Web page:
Here's a scary piece of research from the Boston Consulting Group. Sixty percent of businesses that lose their...
data fail within six months following a disaster. The research featured focuses on “business continuity” and how to increase resiliency against disasters by planning ahead. This has been a point of focus at the Intel Developer Forum, currently running in San Francisco
I've worked in the energy business. Preparation and planning for disasters was part of the fabric of almost every operational activity. Most years, that meant reviewing the Business Continuity Plan and running through fictitious disaster exercises. Occasionally, there would be some minor event, like a building evacuation, that let us try the plan out "in anger" rather than in a simulation. However, Extreme Event Simulation offers a different way forward.
Virtual environments have typically been used for gaming, but Intel researchers have developed a new software architecture that when combined with a cloud computing model, allows applications to scale user experiences far beyond existing limits. Intel’s “Distributed Scene Graph” is a cloud-based, rich 3-D visualization that allows thousands of people to participate in a simulated disaster scenario. The virtual experience helps communities understand what is likely to happen at a large scale using immersive serious game play.
During disasters such as the recent earthquakes in Christchurch and Japan the availability of reliable network connectivity was a challenge, due to damage to traditional network power infrastructure. This impedes rescue and recovery efforts, slows response times and requires resource intensive manual solutions.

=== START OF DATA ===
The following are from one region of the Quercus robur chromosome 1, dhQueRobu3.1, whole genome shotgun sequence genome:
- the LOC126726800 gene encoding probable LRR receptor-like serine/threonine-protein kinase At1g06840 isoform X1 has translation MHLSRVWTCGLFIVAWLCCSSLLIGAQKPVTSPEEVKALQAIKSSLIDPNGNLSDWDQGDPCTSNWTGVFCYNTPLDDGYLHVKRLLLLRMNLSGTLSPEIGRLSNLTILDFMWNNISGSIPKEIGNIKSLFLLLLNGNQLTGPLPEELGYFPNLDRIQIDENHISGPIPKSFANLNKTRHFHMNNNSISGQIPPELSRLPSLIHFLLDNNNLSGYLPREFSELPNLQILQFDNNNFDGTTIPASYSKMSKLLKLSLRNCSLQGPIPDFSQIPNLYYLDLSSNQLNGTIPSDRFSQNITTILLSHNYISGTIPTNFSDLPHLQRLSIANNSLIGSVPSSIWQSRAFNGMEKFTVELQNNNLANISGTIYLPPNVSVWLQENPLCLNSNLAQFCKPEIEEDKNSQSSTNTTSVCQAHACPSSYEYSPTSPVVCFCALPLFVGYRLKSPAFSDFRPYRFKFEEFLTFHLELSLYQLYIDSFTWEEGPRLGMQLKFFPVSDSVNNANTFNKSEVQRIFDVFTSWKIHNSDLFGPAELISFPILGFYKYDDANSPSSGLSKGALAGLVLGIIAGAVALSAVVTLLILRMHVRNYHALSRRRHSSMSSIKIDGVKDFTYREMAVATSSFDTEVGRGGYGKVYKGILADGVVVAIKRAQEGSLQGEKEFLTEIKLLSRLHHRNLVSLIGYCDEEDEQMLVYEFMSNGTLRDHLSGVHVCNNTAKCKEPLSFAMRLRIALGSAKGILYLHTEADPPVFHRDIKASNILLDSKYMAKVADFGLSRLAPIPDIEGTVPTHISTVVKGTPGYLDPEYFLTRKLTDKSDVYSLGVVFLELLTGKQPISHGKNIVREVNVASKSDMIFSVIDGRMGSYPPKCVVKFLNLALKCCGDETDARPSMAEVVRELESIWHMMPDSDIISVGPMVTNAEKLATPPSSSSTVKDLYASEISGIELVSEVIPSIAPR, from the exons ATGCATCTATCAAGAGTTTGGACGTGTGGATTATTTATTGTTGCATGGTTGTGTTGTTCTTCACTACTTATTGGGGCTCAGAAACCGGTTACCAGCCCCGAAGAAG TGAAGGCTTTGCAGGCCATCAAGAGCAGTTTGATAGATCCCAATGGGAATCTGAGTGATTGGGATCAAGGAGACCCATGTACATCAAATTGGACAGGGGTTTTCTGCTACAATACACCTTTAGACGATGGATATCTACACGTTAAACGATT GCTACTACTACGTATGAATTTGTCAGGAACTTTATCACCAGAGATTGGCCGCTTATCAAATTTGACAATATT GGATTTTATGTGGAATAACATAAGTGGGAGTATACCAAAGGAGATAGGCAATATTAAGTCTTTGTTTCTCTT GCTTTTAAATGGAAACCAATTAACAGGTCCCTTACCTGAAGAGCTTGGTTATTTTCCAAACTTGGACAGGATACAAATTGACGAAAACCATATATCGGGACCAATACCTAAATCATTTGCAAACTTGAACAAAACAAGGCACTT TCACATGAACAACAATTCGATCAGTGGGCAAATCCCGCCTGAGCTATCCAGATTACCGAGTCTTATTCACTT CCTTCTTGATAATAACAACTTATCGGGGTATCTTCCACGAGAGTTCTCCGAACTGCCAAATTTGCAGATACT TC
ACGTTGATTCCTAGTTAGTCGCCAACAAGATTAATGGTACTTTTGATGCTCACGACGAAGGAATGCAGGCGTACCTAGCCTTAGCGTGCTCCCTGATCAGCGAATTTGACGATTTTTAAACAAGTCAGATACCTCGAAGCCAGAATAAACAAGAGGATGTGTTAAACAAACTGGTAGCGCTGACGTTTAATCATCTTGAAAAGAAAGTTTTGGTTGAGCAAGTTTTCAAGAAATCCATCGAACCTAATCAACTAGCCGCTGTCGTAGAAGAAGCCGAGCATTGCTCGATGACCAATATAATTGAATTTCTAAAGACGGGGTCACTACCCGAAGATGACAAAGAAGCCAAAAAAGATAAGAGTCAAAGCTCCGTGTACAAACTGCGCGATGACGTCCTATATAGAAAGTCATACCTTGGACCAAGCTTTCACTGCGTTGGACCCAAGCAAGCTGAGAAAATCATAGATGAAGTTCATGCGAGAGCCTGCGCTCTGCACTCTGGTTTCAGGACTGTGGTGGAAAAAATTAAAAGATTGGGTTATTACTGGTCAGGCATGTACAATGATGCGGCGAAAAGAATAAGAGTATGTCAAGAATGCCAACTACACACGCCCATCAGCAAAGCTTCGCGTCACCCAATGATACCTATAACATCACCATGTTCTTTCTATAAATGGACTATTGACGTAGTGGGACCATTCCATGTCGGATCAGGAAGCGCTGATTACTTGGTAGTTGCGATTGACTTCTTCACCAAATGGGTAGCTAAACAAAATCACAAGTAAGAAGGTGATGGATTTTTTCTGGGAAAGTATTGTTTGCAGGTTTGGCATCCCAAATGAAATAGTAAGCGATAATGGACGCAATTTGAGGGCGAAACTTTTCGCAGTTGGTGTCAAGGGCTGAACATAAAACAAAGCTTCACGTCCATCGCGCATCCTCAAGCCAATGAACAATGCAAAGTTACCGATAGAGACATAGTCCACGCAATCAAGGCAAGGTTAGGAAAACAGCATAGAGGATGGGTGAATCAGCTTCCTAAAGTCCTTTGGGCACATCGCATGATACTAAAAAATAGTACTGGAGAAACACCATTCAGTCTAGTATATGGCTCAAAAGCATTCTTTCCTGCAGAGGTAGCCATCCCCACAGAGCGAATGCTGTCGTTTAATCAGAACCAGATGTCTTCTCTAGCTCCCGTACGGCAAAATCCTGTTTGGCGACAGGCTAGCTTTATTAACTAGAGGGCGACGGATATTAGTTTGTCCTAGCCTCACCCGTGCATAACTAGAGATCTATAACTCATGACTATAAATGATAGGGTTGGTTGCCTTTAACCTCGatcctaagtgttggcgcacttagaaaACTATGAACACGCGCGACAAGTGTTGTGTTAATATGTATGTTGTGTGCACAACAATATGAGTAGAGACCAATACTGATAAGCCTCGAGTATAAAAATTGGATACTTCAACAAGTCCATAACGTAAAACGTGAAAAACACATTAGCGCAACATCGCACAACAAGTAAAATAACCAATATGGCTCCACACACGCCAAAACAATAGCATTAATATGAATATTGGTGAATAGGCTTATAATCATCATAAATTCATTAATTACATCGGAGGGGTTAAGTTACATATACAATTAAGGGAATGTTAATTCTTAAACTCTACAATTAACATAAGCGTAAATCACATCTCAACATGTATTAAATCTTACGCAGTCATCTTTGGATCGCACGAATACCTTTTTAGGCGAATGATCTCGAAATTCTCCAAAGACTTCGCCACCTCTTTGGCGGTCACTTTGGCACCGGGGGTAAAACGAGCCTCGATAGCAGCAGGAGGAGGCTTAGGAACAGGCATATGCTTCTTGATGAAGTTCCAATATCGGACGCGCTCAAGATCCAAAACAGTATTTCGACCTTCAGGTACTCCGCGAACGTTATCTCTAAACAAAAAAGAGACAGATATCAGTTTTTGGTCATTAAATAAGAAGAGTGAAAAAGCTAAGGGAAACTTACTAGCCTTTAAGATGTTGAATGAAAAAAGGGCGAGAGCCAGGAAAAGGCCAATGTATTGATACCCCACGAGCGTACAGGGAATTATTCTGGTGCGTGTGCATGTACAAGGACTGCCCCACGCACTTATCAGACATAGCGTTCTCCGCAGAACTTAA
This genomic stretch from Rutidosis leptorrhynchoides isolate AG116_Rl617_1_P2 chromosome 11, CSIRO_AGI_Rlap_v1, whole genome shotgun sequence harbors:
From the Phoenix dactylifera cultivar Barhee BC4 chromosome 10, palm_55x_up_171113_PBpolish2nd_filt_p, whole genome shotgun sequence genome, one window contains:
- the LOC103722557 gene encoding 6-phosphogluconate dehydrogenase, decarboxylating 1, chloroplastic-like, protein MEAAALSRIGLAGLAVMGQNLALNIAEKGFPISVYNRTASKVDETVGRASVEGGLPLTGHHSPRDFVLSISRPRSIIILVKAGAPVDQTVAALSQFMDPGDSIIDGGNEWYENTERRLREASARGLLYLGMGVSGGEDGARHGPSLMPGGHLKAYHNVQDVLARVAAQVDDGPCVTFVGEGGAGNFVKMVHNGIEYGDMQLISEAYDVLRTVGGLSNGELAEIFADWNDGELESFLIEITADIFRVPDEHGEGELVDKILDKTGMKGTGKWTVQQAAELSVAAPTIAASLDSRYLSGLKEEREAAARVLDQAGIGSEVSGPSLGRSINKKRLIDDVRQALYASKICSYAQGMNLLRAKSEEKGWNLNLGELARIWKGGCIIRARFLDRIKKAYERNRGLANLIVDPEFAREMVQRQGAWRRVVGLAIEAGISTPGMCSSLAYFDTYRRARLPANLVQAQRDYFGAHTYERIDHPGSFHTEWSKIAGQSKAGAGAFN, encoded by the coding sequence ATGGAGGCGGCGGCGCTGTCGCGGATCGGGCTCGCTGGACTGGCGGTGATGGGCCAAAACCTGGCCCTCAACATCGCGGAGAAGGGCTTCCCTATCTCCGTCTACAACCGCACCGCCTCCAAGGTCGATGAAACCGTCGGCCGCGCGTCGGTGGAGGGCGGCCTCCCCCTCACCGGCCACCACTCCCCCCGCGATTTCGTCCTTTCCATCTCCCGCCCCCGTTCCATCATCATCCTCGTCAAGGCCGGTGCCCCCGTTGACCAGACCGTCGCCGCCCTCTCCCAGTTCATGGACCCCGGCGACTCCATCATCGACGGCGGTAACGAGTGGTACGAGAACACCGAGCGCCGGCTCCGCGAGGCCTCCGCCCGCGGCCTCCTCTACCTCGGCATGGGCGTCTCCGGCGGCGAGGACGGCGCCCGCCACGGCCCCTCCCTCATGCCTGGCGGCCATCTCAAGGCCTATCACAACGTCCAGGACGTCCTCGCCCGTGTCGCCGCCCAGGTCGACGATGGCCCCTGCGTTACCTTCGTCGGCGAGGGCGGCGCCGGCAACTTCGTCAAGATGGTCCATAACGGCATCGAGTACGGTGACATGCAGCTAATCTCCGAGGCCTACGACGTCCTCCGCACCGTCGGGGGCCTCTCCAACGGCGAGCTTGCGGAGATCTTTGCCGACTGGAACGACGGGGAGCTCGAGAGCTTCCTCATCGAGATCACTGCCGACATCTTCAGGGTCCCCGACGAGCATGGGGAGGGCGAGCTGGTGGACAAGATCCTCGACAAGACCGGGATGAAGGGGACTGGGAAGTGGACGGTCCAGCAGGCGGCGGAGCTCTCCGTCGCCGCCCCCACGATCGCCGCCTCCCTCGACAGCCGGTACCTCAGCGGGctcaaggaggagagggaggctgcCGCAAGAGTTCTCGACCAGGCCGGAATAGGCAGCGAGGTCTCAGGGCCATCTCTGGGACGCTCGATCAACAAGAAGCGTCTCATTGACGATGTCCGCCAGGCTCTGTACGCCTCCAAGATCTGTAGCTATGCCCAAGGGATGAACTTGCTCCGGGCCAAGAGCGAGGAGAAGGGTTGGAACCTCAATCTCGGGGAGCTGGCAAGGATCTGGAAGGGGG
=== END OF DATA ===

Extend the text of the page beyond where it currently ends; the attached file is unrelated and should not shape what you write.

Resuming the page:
Intel’s platform is designed for quick and easy deployment to provide Internet-like services where there is no or limited Internet connectivity and a lack of power. The mobile access point runs on a low-powered Intel Atom processor and supports a variety of services including web server, email server and delay tolerant networking. The platform can be powered from a variety of sources including photo voltaic, but can be easily configured for electro-generation stoves or other sources.
The good news for CIOs is that disaster and business continuity planning can be tested out in a more robust manner than most of us had in the past. The ability to carry out more robust testing using simulations that are less predictable than paper or around-the-table based exercises means that there can be a greater degree of confidence that when something does go wrong that the plan has been thoroughly tested and the the risk of long term damage to the business is mitigated.
Don't forget to nominate for the 2011 Best of vForum awards